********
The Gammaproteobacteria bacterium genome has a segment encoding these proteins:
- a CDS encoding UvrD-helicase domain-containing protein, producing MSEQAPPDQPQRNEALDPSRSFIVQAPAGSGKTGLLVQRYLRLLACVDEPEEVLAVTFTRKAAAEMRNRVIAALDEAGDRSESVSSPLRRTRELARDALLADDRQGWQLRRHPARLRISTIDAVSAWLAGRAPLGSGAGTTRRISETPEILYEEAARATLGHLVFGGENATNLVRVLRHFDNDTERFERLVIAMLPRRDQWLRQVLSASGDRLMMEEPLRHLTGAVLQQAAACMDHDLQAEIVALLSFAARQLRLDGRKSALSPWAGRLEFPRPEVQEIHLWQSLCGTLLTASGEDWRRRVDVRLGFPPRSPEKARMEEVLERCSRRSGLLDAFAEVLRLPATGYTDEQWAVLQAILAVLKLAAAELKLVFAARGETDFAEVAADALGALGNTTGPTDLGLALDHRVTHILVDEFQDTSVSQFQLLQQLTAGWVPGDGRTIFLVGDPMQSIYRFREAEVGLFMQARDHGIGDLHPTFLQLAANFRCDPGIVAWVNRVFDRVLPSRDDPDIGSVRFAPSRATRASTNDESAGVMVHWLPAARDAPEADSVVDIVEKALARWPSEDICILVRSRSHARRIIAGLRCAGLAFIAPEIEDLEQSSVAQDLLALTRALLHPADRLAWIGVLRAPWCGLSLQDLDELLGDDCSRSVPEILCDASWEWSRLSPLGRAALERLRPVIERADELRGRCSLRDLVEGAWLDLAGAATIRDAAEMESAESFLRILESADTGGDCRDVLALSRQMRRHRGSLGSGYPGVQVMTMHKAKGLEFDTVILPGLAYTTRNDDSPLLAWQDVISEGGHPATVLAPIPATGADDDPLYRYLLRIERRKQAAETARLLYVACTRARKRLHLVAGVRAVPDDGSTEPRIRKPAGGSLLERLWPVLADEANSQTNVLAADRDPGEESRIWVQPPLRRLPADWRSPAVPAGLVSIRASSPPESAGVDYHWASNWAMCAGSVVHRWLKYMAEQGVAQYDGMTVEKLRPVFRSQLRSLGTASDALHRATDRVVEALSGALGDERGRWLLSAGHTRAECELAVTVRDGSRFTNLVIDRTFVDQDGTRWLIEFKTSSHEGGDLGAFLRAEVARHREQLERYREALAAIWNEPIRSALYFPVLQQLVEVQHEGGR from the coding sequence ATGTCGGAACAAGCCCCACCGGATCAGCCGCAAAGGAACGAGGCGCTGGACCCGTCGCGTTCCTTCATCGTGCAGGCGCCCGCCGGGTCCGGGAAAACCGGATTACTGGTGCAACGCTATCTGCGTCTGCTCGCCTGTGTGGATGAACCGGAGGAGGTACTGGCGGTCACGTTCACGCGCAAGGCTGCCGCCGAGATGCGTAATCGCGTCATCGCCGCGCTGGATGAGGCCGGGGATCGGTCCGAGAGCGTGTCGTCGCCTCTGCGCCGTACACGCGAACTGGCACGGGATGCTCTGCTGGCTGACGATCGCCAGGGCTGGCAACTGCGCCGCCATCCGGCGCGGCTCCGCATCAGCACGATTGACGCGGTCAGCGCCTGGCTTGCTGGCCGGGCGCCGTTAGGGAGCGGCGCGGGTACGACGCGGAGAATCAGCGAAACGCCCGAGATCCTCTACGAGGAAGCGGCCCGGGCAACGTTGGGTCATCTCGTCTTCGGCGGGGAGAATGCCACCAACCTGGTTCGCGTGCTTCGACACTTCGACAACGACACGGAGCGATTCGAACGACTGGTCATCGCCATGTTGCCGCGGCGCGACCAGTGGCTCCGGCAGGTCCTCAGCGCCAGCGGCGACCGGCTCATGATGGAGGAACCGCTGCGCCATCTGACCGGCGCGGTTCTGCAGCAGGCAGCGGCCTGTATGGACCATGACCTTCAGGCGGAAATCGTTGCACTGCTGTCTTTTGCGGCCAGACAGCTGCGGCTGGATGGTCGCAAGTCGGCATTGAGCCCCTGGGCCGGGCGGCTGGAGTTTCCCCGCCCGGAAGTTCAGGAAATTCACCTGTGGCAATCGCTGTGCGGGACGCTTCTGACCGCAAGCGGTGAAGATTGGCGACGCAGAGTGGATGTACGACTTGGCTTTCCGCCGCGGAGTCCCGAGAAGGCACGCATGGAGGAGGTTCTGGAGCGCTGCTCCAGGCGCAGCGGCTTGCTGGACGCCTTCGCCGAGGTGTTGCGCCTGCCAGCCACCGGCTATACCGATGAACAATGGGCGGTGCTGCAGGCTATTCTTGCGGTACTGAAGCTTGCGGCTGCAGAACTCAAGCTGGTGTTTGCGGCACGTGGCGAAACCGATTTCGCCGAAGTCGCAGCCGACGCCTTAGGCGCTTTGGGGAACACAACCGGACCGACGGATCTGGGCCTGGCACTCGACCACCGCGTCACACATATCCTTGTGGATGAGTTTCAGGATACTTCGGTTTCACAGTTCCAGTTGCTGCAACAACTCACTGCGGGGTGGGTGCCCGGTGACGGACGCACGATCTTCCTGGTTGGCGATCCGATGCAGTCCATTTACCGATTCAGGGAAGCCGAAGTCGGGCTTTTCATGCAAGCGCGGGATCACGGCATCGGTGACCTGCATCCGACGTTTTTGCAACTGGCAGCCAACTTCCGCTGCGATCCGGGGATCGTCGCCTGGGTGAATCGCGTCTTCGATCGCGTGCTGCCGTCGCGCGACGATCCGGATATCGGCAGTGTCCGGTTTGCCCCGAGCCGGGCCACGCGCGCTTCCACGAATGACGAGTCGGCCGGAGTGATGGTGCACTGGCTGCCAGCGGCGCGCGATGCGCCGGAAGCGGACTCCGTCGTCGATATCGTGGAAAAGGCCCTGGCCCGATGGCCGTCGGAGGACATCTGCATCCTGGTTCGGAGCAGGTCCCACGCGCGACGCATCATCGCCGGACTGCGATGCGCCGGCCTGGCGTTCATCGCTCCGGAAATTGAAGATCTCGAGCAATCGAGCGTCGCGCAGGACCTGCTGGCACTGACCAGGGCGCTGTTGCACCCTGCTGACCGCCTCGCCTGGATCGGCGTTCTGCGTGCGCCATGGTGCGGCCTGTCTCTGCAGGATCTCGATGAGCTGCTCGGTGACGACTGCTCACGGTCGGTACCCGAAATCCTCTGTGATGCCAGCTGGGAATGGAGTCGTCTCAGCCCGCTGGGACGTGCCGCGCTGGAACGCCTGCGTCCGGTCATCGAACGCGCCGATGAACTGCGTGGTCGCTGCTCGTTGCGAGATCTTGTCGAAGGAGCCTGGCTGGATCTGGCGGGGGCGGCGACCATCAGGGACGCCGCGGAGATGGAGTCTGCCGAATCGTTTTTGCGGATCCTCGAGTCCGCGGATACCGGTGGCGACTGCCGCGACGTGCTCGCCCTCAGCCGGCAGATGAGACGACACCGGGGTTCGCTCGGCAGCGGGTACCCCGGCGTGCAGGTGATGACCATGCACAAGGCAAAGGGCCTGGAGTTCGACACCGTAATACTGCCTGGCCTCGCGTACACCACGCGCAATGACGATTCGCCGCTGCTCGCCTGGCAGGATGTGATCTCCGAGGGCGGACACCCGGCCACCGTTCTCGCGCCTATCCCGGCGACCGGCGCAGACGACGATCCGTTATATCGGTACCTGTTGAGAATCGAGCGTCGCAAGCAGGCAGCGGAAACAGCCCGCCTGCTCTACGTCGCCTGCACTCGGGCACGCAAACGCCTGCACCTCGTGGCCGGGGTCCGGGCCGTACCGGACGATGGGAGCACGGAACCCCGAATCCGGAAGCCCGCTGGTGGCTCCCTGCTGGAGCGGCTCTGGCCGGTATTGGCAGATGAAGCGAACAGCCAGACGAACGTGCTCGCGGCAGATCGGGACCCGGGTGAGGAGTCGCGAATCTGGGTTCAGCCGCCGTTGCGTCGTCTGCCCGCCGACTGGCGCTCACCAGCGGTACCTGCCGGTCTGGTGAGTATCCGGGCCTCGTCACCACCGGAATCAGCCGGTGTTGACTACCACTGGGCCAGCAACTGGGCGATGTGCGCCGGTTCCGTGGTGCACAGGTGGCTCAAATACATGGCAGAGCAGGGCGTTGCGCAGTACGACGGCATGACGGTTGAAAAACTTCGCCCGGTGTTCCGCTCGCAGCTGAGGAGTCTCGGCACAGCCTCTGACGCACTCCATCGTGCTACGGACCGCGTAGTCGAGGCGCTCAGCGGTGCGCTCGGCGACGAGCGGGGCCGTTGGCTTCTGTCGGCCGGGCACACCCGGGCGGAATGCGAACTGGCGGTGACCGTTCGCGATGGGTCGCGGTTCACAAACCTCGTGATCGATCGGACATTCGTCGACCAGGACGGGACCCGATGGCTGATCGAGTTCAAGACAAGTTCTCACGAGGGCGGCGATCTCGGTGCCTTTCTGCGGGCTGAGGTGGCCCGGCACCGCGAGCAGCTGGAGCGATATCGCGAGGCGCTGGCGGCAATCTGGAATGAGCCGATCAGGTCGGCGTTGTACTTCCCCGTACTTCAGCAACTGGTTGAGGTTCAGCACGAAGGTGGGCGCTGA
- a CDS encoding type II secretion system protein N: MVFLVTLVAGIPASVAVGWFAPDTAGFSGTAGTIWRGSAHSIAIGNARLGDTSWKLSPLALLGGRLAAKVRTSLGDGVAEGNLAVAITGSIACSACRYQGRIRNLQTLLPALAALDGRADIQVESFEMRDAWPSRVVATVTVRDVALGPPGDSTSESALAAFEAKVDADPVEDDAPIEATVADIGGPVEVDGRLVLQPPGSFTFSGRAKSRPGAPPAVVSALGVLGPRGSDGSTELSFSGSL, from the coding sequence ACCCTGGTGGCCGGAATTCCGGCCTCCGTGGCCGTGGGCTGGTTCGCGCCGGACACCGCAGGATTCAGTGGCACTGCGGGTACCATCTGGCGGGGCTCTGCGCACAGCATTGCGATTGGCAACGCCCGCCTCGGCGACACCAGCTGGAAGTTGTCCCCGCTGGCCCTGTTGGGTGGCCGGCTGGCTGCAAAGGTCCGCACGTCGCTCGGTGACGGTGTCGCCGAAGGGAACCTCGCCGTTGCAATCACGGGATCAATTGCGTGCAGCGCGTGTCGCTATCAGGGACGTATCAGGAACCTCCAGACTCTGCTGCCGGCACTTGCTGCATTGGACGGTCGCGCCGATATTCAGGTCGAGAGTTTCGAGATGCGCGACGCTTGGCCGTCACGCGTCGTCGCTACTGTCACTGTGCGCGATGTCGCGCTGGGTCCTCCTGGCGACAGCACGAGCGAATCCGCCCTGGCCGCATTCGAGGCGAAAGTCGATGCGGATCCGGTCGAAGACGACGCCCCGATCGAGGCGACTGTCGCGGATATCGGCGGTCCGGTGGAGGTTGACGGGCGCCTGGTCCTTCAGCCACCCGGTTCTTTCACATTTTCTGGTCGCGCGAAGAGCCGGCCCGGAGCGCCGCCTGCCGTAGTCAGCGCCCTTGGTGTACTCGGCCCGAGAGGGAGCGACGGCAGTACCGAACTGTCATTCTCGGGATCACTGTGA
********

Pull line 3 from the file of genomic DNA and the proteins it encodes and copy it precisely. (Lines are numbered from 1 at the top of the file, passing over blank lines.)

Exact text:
- a CDS encoding type II secretion system protein N: MVFLVTLVAGIPASVAVGWFAPDTAGFSGTAGTIWRGSAHSIAIGNARLGDTSWKLSPLALLGGRLAAKVRTSLGDGVAEGNLAVAITGSIACSACRYQGRIRNLQTLLPALAALDGRADIQVESFEMRDAWPSRVVATVTVRDVALGPPGDSTSESALAAFEAKVDADPVEDDAPIEATVADIGGPVEVDGRLVLQPPGSFTFSGRAKSRPGAPPAVVSALGVLGPRGSDGSTELSFSGSL, from the coding sequence ACCCTGGTGGCCGGAATTCCGGCCTCCGTGGCCGTGGGCTGGTTCGCGCCGGACACCGCAGGATTCAGTGGCACTGCGGGTACCATCTGGCGGGGCTCTGCGCACAGCATTGCGATTGGCAACGCCCGCCTCGGCGACACCAGCTGGAAGTTGTCCCCGCTGGCCCTGTTGGGTGGCCGGCTGGCTGCAAAGGTCCGCACGTCGCTCGGTGACGGTGTCGCCGAAGGGAACCTCGCCGTTGCAATCACGGGATCAATTGCGTGCAGCGCGTGTCGCTATCAGGGACGTATCAGGAACCTCCAGACTCTGCTGCCGGCACTTGCTGCATTGGACGGTCGCGCCGATATTCAGGTCGAGAGTTTCGAGATGCGCGACGCTTGGCCGTCACGCGTCGTCGCTACTGTCACTGTGCGCGATGTCGCGCTGGGTCCTCCTGGCGACAGCACGAGCGAATCCGCCCTGGCCGCATTCGAGGCGAAAGTCGATGCGGATCCGGTCGAAGACGACGCCCCGATCGAGGCGACTGTCGCGGATATCGGCGGTCCGGTGGAGGTTGACGGGCGCCTGGTCCTTCAGCCACCCGGTTCTTTCACATTTTCTGGTCGCGCGAAGAGCCGGCCCGGAGCGCCGCCTGCCGTAGTCAGCGCCCTTGGTGTACTCGGCCCGAGAGGGAGCGACGGCAGTACCGAACTGTCATTCTCGGGATCACTGTGA